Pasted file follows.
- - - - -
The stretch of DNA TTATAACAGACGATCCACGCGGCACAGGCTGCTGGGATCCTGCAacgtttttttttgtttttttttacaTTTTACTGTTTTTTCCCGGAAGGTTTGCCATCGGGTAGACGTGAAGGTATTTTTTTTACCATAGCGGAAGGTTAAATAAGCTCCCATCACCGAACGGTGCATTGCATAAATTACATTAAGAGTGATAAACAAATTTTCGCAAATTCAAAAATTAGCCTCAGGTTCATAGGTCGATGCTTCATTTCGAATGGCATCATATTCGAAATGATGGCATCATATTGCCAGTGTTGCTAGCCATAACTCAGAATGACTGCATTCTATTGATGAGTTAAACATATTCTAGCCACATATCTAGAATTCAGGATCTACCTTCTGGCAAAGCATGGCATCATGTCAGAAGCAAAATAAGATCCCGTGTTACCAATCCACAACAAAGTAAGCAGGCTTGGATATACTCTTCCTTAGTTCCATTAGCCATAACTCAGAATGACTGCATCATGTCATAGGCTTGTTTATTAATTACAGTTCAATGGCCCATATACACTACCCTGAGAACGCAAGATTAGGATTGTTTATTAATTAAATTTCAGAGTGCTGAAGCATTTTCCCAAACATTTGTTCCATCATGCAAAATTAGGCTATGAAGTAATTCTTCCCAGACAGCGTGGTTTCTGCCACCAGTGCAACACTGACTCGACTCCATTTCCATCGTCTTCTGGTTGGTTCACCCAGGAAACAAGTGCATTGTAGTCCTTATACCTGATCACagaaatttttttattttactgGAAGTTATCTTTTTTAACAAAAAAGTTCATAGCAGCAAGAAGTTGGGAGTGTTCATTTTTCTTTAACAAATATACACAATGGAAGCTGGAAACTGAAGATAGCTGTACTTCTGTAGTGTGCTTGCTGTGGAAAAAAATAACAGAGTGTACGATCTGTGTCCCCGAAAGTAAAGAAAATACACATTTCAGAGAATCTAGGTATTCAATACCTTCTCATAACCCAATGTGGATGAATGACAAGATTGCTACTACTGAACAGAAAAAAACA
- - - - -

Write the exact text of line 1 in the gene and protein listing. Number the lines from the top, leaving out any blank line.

The stretch of DNA TTATAACAGACGATCCACGCGGCACAGGCTGCTGGGATCCTGCAacgtttttttttgtttttttttacaTTTTACTGTTTTTTCCCGGAAGGTTTGCCATCGGGTAGACGTGAAGGTATTTTTTTTACCATAGCGGAAGGTTAAATAAGCTCCCATCACCGAACGGTGCATTGCATAAATTACATTAAGAGTGATAAACAAATTTTCGCAAATTCAAAAATTAGCCTCAGGTTCATAGGTCGATGCTTCATTTCGAATGGCATCATATTCGAAATGATGGCATCATATTGCCAGTGTTGCTAGCCATAACTCAGAATGACTGCATTCTATTGATGAGTTAAACATATTCTAGCCACATATCTAGAATTCAGGATCTACCTTCTGGCAAAGCATGGCATCATGTCAGAAGCAAAATAAGATCCCGTGTTACCAATCCACAACAAAGTAAGCAGGCTTGGATATACTCTTCCTTAGTTCCATTAGCCATAACTCAGAATGACTGCATCATGTCATAGGCTTGTTTATTAATTACAGTTCAATGGCCCATATACACTACCCTGAGAACGCAAGATTAGGATTGTTTATTAATTAAATTTCAGAGTGCTGAAGCATTTTCCCAAACATTTGTTCCATCATGCAAAATTAGGCTATGAAGTAATTCTTCCCAGACAGCGTGGTTTCTGCCACCAGTGCAACACTGACTCGACTCCATTTCCATCGTCTTCTGGTTGGTTCACCCAGGAAACAAGTGCATTGTAGTCCTTATACCTGATCACagaaatttttttattttactgGAAGTTATCTTTTTTAACAAAAAAGTTCATAGCAGCAAGAAGTTGGGAGTGTTCATTTTTCTTTAACAAATATACACAATGGAAGCTGGAAACTGAAGATAGCTGTACTTCTGTAGTGTGCTTGCTGTGGAAAAAAATAACAGAGTGTACGATCTGTGTCCCCGAAAGTAAAGAAAATACACATTTCAGAGAATCTAGGTATTCAATACCTTCTCATAACCCAATGTGGATGAATGACAAGATTGCTACTACTGAACAGAAAAAAACA